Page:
More info about the Live Local Challenge or follow the Twitter stream

Live local challenge day 3 #livelocal

Since today was a big work from home day I had the opportunity to take a break and explore the origins of some of the foods already in my cupboards.

For example, during afternoon tea breaks  I’m partial to a particular 99% fat free chocolate drink that comes in sachets.  Previously I’ve never bothered to ask where it comes from or where the ingredients come from.

Today as I made a cup of hot chocolate (using my nifty Girl Geek Dinner mug pictured) I read the packaging. According to the very helpful woman on their customer service line, this product is packaged in Rowville Victoria (about 1,000 km away)  using Australian ingredients, except for some milk powder imported from New Zealand.

Then encouraged by this exercise I continued my exploration of the cupboard.  It turns out that we have three kinds of honey:

  1. rainforest honey from Bateman’s Bay NSW (about 230 km away)
  2. organic outback honey from Dubbo NSW (about 390 km away)
  3. iron bark honey from Stockleigh QLD (about 1,000 km away)

Next time I head to the store I’ll be checking out locally produced honey – but it might be a while since we’re already got three jars.  I’m still not sure how easy it will be to find locally produced honey in the big supermarkets near my place.  The only wholefoods outlet that is relatively close to me is Macro Wholefoods, and it was just acquired by Woolworths. It will be interesting to see what changes there.

A good example of how you can get caught by inattention was at the large supermarket yesterday looking at canned tomatoes. There were two almost identical cans from same brand, but closer inspection revealed that one was imported from Italy and the other was Australian.  It was very easy to confuse the two.

Dinner tonight is some more of the vegies I picked up the other day, together with some chick peas from Bathurst NSW (about 190 kms away) and cheese from Bega NSW (about 450 km away). The cheese & chick peas were already on-hand and it seems wasteful not to use them. Thinking about doing a vegie bake with tomatoes & cheese, and a glass of Hunter red from Pokolbin NSW (about 120 km away).

The interesting thing about this challenge is that it is really making me think about where things are really from.  The package might say “Australia” but closer inquiry often reveals “imported ingredients”. At the mall yesterday it was interesting to see the huge variety of foods in the deli – they came from all over the world. I’m starting to wonder how sustainable all that choice is in the long term?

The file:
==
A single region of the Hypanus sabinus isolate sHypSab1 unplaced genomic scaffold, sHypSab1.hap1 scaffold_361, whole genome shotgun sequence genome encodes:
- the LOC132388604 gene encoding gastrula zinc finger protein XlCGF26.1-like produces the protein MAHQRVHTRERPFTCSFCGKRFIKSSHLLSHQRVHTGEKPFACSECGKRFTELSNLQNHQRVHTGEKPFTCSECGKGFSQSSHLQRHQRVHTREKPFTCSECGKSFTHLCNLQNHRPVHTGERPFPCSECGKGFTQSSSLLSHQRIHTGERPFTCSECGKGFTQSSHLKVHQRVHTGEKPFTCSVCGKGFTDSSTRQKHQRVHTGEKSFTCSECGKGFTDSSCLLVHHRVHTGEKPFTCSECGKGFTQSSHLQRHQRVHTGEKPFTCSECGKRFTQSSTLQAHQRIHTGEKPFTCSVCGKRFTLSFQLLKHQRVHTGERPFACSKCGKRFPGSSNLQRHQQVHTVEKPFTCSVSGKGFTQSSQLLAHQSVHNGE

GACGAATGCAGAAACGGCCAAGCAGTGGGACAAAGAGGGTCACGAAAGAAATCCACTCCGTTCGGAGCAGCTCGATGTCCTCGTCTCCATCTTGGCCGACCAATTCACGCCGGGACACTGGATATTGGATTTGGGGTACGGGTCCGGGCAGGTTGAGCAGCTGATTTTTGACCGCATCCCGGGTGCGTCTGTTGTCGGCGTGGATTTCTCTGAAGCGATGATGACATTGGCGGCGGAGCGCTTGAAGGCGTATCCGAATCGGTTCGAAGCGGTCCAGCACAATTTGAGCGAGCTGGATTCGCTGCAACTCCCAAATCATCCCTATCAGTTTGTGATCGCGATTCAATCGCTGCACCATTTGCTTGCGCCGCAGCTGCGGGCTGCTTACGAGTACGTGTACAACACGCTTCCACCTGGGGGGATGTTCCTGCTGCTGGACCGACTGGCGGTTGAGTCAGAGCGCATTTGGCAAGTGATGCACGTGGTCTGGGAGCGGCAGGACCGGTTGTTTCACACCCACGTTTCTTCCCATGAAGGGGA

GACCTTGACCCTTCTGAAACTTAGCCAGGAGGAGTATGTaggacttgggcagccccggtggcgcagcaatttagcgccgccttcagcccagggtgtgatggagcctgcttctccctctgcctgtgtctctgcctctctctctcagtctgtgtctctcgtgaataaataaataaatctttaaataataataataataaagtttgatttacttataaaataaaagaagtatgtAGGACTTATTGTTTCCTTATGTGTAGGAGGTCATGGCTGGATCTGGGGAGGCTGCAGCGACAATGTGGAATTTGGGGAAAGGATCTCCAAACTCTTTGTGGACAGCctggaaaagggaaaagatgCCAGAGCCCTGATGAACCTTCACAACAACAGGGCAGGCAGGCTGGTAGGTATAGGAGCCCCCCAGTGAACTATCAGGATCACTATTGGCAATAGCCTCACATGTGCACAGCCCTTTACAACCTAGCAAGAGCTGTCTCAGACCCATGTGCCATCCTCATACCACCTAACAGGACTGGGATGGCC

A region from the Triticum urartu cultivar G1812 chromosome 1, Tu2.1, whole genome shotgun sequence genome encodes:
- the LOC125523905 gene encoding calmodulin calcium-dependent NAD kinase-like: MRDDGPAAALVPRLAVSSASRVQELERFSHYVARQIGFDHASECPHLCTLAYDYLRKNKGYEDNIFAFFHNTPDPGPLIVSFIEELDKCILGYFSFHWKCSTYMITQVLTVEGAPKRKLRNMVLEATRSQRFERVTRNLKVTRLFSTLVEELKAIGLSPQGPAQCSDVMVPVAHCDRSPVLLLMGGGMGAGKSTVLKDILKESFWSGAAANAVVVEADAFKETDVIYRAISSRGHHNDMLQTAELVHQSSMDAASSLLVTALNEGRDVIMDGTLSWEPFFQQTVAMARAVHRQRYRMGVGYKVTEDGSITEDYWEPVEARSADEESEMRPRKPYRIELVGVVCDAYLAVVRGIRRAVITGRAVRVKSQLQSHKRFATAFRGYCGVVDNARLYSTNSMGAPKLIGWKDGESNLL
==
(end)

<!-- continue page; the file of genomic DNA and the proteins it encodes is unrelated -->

More info about the Live Local Challenge or follow the Twitter stream

Live local challenge day 2 #livelocal

fresh produce live local challengeWell a lot more planning went into today after yesterday’s experiences. Due to my schedule there’s been some interesting decisions to make about transport too.


  • finally made it to the shops (a 30 km round trip) by car and combined the trip with taking a sick friend to the doctor
  • had conversations with people at the market stalls to find out where their produce came from
  • got zucchinis and carrots from Wallacia, free range eggs from Minchinbury, and mushrooms from somewhere out near Penrith (I can’t remember the place)
  • finally remembered to take my calico bag


  • could not find any tasty tomatoes from any closer than Hanwood (600 km from here, but they are really tasty) – suspect we’ll be growing our own tomatoes soon
  • nor could I find limes from any closer than “Australia” (who knows what that really means?)
  • discovered I need more reusable shopping bags than I currently own

Found out that quite a few people in shops don’t know where the stuff they sell comes from, it just appears from a wholesaler – so knowing the provenance of produce remains a challenge.

Still drinking my imported coffee (mainly because it was a 1 kg bag and there’s a lot left, it seems wasteful to buy more at this stage).

Due to business commitments I need to be in the city all afternoon and evening. This means that public transport is not an option for getting home.

The choice is between driving there & back or catching the train there and getting a (very expensive) taxi back. A combination of personal economics & the current rainy/cold weather led to a decision to take the car.

The entire Live Local process is causing me to be much more conscious about so many decisions that are typically made automatically. I’m definitely thinking more about journeys and how a single journey can be made to achieve more than one thing at a time.

The use of public transport in Sydney is really easy if you are on spoke and going straight into the city. But it is really hard and time consuming to go across town. I have regular business meetings in Parramatta, Ryde, North Ryde and the city – and this makes trying to bundle up meetings important but not always possible.

More info about the Live Local Challenge or follow the Twitter stream